This is a personal blog and I talk about/repost whatever I find interesting, diverting, or beautiful. Topics include but aren't limited to: politics, feminism, race/ethnicity, social/economic justice, art, history, literature, cute animals, pop culture, other nonsense. I credit/link back to sources whenever possible. More about this blog
I don’t know how much of the devaluation of labor either technology or monopoly explains, in part because there has been so little discussion of what’s going on. I think it’s fair to say that the shift of income from labor to capital has not yet made it into our national discourse. Yet that shift is happening — and it has major implications. For example, there is a big, lavishly financed push to reduce corporate tax rates; is this really what we want to be doing at a time when profits are surging at workers’ expense? Or what about the push to reduce or eliminate inheritance taxes; if we’re moving back to a world in which financial capital, not skill or education, determines income, do we really want to make it even easier to inherit wealth? As I said, this is a discussion that has barely begun — but it’s time to get started, before the robots and the robber barons turn our society into something unrecognizable.
There is an argument sometimes made by union activists that unions should run persuasion campaigns to collect dues because the workers are more invested and supportive of an energized organization than when dues are passively/invisibly collected on a union’s behalf. There is some evidence that this is true. For example, the most powerful local union in the country, Culinary 226 in Las Vegas—a political powerhouse that ensures middle-class wages and benefits for hotel housekeepers—operates in a right-to-work state and gets close to 100% dues compliance. Thus the Culinary local has the classic “free rider” problem—but the union solves the problem itself thru its intense advocacy. However, the very invisibility and ease of collecting union dues in the non-right-to-work states has paradoxically made unions more dependent on these “automatic” functions than ever. In short, most local unions today are logistically and, often, intellectually, atrophied. They lack the esprit, borne of success and militancy, of Culinary 226. Unfortunately, on balance, and in most situations, unions need automatic dues collection just to function at a reasonably high level. The medicine may make them weaker, but to take them off it immediately could be fatal.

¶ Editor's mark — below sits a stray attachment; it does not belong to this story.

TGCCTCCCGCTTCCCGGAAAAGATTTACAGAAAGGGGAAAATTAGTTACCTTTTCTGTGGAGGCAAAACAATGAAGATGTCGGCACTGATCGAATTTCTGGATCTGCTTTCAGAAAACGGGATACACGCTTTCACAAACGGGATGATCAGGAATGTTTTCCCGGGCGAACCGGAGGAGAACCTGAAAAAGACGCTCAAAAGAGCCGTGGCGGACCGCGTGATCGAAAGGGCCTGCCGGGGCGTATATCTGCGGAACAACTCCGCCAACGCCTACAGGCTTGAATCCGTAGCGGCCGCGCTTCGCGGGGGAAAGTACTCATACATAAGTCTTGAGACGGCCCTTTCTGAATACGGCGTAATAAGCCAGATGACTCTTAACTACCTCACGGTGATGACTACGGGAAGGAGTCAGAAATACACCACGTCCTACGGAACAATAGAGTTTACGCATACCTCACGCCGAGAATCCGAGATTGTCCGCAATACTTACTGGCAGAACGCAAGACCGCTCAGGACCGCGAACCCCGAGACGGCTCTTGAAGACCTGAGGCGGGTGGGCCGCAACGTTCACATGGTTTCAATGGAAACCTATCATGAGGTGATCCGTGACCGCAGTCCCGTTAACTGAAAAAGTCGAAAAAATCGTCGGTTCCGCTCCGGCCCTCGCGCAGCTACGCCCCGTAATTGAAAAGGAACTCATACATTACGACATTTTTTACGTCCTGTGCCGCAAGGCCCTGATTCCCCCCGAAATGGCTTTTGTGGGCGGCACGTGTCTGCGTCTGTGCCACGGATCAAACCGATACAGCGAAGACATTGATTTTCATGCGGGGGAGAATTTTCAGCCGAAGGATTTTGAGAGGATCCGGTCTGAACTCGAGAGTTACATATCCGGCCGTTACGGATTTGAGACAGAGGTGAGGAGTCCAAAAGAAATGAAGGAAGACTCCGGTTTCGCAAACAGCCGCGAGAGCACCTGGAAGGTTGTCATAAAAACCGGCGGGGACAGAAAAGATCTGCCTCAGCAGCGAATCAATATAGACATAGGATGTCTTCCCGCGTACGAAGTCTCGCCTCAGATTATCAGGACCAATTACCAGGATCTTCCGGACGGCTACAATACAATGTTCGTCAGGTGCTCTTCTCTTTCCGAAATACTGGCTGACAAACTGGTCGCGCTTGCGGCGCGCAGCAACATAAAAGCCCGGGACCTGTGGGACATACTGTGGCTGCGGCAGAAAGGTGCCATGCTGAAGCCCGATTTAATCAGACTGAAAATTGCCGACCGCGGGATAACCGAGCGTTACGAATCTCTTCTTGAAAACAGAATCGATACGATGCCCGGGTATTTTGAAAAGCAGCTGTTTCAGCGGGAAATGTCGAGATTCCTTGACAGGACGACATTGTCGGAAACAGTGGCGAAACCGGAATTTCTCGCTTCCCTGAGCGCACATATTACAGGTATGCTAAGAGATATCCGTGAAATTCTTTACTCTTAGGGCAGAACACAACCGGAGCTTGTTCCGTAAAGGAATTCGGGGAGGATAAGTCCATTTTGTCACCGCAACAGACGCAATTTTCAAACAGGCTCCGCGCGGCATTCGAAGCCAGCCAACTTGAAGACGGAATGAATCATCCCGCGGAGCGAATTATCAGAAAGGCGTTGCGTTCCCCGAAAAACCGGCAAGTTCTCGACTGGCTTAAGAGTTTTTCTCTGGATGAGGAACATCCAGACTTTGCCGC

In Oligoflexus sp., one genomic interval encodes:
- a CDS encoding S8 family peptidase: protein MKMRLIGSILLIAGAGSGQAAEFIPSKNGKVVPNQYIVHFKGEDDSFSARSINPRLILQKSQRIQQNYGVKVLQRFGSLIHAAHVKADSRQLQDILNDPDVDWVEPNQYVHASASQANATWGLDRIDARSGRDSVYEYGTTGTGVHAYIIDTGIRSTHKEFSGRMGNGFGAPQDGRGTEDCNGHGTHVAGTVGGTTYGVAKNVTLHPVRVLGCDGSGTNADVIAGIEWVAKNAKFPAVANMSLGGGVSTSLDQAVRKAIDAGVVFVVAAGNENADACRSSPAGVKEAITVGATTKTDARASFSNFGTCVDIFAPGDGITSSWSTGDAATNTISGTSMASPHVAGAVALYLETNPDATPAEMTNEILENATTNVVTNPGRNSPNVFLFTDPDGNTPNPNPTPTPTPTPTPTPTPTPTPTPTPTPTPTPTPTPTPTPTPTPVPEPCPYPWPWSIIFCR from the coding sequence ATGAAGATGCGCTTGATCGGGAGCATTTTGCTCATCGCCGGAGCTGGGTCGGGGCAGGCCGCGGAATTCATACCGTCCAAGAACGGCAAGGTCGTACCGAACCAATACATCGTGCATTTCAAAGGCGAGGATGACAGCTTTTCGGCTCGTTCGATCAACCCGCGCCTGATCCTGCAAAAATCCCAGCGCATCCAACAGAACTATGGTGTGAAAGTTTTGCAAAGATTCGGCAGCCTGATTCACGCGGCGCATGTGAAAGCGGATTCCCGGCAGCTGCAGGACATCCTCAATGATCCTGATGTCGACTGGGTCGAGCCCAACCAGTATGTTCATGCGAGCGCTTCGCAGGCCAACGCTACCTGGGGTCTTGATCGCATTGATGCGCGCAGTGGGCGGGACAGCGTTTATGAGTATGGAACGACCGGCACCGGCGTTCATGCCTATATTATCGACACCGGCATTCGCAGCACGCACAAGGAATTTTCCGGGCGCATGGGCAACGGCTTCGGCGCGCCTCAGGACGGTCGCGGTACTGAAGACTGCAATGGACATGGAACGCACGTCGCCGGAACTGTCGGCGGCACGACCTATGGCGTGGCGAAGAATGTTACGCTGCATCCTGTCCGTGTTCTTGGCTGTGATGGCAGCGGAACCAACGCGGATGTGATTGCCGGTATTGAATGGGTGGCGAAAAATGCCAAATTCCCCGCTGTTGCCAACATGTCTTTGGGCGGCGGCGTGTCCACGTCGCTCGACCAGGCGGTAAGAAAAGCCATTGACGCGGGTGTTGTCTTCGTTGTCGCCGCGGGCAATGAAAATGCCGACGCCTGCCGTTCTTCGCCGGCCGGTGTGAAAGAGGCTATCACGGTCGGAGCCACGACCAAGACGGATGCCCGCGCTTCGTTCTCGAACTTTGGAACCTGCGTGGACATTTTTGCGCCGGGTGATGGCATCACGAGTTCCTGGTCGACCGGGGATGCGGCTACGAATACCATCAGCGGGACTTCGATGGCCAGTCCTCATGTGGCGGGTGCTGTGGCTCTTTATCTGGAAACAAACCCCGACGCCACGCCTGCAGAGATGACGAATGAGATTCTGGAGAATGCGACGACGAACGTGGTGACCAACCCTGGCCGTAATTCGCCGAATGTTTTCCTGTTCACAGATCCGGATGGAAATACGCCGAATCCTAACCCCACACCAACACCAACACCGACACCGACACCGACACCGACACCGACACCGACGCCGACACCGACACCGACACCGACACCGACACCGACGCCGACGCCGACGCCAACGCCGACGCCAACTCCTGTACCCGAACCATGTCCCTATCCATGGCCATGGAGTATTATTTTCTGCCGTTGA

The so-called ‘right-to-work’ laws — they don’t have to do with economics, they have everything to do with politics. What they’re really talking about is giving you the right to work for less money.
For many men it is unthinkable that women could possess a technical competence equal to their own. Women would have to be paragons of competence to be accepted by male colleagues (Cockburn, 1985, 188)
Finn, Geraldine. Voices of Women, Voices of Feminism: Limited Edition. Fernwood Publishing; Halifax. 1993. (pg. 113)
Relevant: a recent study that found women face persistent gender bias in the sciences:
Science professors at American universities widely regard female undergraduates as less competent than male students with the same accomplishments and skills, a new study by researchers at Yale concluded.
I’d wager that you’d find similar results if you conducted the same experiment in other fields.
People are much less likely to be convicted of murdering a prostitute than of any other murder. The conviction rate of 75% for murder drops to 26% when it comes to killings of women in prostitution.
I tell my students, ‘When you get these jobs that you have been so brilliantly trained for, just remember that your real job is that if you are free, you need to free somebody else. If you have some power, then your job is to empower somebody else.